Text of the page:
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Although Sherman's March to the Sea, the Battle of Atlanta, and Sherman's burning of Atlanta were pivotal events in the Civil War (or, if you're an un-Reconstructed rebel, "The War Between the States"), please don't come to Atlanta in search of Tara--it isn't here. If it ever had been, Gen. Sherman would have destroyed it anyway; but there is hardly a vestige of Gone with the Wind here, for better or for worse. Atlanta was a very young city--and not much more than a railroad depot, the end of the line--when it was torched in the 1860s.
If it's antebellum mansions you seek, you're better off heading down Interstate 20 east about fifty miles to Madison, which was spared destruction (so the story goes) because Gen. Sherman knew people who lived there.
For a large display of Civil War artifacts, visit the Atlanta History Center (AHC), near Peachtree Road in the Buckhead neighborhood of northwest Atlanta, which also has a scholarly library for serious research, as well as very well-done permanent and rotating historic exhibits--from slavery and civil rights to politics and Coca-Cola. In 2016 the Cyclorama (a giant, panoramic painting depicting the Battle of Atlanta, formerly housed in its own building on the grounds of Zoo Atlanta's Grant Park), will open to the public in its brand-new home at the AHC. Great for families and school groups, on the grounds of the AHC you'll also find the Tullie Smith farm house, a genuine antebellum house--not the grandiose plantation of a Twelve Oaks or a Tara, but a place that was occupied by people of more modest means, and much more representative of how Southern farm families actually lived. The yard is planted with indigenous flowers and vegetables, and the house is furnished with genuine furniture and housewares. Also available for touring here is the "Swan House," a mansion donated to the Historical Society by a weathy local family, if you want to see how a privileged few wealthy non-farm Southerners lived. (Trivia for movie buffs: In "The Hunger Games," The Swan House was used as the location and set for President Snow's house, both interior and exterior shots.)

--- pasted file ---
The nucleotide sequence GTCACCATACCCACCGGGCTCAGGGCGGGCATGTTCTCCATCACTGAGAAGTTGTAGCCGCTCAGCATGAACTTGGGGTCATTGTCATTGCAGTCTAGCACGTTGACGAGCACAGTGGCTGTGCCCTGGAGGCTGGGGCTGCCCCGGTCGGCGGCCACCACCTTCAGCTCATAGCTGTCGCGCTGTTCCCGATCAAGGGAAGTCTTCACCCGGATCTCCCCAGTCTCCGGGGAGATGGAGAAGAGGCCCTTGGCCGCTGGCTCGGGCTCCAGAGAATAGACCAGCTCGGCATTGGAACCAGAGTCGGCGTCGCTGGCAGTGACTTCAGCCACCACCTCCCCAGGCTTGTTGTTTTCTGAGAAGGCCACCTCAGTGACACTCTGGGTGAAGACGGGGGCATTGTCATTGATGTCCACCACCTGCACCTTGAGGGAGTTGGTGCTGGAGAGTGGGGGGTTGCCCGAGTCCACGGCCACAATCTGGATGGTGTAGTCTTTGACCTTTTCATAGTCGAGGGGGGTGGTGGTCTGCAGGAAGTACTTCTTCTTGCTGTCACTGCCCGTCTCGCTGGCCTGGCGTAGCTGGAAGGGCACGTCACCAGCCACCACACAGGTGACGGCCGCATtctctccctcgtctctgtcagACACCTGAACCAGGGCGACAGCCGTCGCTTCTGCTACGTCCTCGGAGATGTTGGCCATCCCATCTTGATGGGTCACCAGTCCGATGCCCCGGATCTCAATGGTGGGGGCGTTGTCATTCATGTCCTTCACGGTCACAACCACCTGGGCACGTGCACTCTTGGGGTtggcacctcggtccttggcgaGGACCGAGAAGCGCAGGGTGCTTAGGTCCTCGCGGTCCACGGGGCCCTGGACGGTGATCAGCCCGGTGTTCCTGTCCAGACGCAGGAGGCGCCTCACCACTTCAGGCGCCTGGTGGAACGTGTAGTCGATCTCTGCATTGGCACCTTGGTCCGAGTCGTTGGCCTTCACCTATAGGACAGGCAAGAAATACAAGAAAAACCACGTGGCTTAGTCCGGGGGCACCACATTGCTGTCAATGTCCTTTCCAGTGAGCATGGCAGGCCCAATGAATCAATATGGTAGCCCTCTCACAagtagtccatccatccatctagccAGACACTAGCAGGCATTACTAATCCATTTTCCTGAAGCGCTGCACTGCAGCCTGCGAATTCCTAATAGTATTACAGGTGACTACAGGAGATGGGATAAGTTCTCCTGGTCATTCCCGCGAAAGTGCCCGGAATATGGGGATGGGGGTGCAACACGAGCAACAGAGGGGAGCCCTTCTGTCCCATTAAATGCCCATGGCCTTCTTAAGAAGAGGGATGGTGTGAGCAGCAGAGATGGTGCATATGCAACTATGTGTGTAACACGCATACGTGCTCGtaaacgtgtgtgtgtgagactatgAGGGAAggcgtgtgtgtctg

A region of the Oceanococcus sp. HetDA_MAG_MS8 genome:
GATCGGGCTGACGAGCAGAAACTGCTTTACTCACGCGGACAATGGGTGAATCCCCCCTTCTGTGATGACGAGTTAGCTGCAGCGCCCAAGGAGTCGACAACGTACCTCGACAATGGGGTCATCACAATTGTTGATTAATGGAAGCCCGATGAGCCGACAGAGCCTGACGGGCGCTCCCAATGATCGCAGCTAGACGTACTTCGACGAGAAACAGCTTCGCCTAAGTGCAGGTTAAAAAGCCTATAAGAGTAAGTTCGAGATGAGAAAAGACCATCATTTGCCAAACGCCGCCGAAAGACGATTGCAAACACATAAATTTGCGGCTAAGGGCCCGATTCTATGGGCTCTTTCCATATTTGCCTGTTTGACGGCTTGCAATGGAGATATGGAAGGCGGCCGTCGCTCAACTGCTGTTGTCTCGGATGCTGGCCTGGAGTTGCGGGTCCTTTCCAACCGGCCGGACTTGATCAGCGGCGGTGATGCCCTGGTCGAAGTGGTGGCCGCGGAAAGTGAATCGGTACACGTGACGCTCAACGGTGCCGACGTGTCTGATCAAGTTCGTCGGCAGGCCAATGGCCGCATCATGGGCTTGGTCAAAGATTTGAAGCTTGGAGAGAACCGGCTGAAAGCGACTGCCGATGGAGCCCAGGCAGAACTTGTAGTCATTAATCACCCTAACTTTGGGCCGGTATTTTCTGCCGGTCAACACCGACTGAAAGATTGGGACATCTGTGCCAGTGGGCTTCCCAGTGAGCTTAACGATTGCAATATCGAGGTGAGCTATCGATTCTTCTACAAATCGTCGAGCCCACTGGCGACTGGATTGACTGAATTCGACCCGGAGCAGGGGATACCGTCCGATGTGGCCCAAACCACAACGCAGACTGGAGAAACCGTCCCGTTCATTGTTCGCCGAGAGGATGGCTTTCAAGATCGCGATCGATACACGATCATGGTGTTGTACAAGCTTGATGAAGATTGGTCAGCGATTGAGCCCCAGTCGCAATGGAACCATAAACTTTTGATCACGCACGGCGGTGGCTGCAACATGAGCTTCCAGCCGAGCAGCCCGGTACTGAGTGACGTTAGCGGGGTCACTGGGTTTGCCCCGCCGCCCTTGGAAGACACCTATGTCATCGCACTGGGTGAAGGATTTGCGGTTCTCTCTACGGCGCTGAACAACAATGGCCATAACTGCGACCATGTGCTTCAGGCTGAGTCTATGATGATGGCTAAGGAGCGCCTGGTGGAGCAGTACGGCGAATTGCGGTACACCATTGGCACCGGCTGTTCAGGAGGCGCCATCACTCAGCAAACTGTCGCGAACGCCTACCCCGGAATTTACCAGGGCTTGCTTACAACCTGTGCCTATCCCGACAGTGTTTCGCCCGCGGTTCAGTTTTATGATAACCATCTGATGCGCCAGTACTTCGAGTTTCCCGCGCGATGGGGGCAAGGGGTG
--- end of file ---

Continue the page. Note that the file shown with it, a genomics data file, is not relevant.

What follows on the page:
Oakland Cemetery, on Memorial Drive, just a stone's throw from downtown Atlanta, contains remarkable examples of tombstones, family vaults, and memorial statuary dating back to before the Civil War. At the center of this massive cemetery are rows and rows of small, blank markers, indicating the bodies of the unknown Confederate dead, most brought up here off the streets following the Battle of Atlanta. A large stone carving of a wounded lion lies in their midst, a symbol of the dying Confederacy. Regardless of your politics, it is an emotional sight. Also buried here are golfing great Bobby Jones and Miss Gone with the Wind herself, author Margaret Mitchell. But there's also an old, historically significant Jewish section; and, as in other old cemeteries, Oakland's family plots tell their own stories . . . like the parents and children who died within days of each other during the flu epidemic of 1918. Or the angel statuary, carved by hand, decades before electric stone-cutting tools.
East of Atlanta in downtown Decatur's historic Old Courthouse on the Square, the DeKalb History Center (open Monday-Friday, 10 a.m.-4 p.m. and during Decatur's many festival weekends) has a rotating collection of Civil War artifacts, along with changing exhibits ranging from Mid-Century Modern architecture and interior design to the local dairy industry and a photography exhibit of images from the 1950s and 1960s. Currently (2014-15) its "Tears and Curses" Civil War exhibit features a moving collection of personal items--a child's porcelain doll, diaries, military equipment, and other local artifacts from that period. Civil War walking tours are available periodcally throughout the year; check with the Decatur Welcome Center at 130 Clairmont Road http://www.visitdecaturgeorgia.com/ just half a block from the Old Courthouse, to see when they're offered.
Throughout Atlanta/Fulton County and Atlanta/Decatur/DeKalb County you can see Civil War battle sites. Check out http://georgiahistory.com/education-o... for more information. These markers dot the urban landscape, along sidewalks and busy streets as well as in parks and residential neighborhoods.
For a preserved Civil War site, you can take Interstate 75 north to neighboring Cobb County (Kennesaw) and hike up Kennesaw Mountain. But Tara's not there, either.